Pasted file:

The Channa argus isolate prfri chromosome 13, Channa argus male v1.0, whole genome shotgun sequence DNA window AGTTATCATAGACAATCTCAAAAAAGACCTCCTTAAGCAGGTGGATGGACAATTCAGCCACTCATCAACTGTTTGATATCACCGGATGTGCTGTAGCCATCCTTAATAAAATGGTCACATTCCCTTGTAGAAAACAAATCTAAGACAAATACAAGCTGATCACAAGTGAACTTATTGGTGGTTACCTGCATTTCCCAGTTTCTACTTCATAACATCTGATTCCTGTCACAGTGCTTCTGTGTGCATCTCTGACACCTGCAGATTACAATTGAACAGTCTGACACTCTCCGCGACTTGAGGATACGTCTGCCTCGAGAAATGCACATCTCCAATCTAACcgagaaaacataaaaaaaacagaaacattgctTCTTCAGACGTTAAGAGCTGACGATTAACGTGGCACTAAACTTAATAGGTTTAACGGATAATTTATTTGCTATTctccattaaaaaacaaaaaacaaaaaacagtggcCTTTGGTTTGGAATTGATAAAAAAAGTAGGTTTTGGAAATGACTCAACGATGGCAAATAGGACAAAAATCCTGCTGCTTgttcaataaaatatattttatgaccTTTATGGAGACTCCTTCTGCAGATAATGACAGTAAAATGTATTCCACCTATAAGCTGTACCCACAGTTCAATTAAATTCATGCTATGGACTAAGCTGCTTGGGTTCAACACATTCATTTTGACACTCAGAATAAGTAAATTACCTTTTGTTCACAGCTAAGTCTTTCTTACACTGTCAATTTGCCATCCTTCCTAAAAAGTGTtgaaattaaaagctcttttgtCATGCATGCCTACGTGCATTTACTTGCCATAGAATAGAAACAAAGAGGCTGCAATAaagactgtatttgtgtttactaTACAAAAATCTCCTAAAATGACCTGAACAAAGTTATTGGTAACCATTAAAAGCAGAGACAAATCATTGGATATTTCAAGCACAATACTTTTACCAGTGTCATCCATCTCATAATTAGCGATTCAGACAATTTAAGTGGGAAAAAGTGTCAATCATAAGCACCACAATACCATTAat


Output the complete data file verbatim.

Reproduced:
The Channa argus isolate prfri chromosome 13, Channa argus male v1.0, whole genome shotgun sequence DNA window AGTTATCATAGACAATCTCAAAAAAGACCTCCTTAAGCAGGTGGATGGACAATTCAGCCACTCATCAACTGTTTGATATCACCGGATGTGCTGTAGCCATCCTTAATAAAATGGTCACATTCCCTTGTAGAAAACAAATCTAAGACAAATACAAGCTGATCACAAGTGAACTTATTGGTGGTTACCTGCATTTCCCAGTTTCTACTTCATAACATCTGATTCCTGTCACAGTGCTTCTGTGTGCATCTCTGACACCTGCAGATTACAATTGAACAGTCTGACACTCTCCGCGACTTGAGGATACGTCTGCCTCGAGAAATGCACATCTCCAATCTAACcgagaaaacataaaaaaaacagaaacattgctTCTTCAGACGTTAAGAGCTGACGATTAACGTGGCACTAAACTTAATAGGTTTAACGGATAATTTATTTGCTATTctccattaaaaaacaaaaaacaaaaaacagtggcCTTTGGTTTGGAATTGATAAAAAAAGTAGGTTTTGGAAATGACTCAACGATGGCAAATAGGACAAAAATCCTGCTGCTTgttcaataaaatatattttatgaccTTTATGGAGACTCCTTCTGCAGATAATGACAGTAAAATGTATTCCACCTATAAGCTGTACCCACAGTTCAATTAAATTCATGCTATGGACTAAGCTGCTTGGGTTCAACACATTCATTTTGACACTCAGAATAAGTAAATTACCTTTTGTTCACAGCTAAGTCTTTCTTACACTGTCAATTTGCCATCCTTCCTAAAAAGTGTtgaaattaaaagctcttttgtCATGCATGCCTACGTGCATTTACTTGCCATAGAATAGAAACAAAGAGGCTGCAATAaagactgtatttgtgtttactaTACAAAAATCTCCTAAAATGACCTGAACAAAGTTATTGGTAACCATTAAAAGCAGAGACAAATCATTGGATATTTCAAGCACAATACTTTTACCAGTGTCATCCATCTCATAATTAGCGATTCAGACAATTTAAGTGGGAAAAAGTGTCAATCATAAGCACCACAATACCATTAat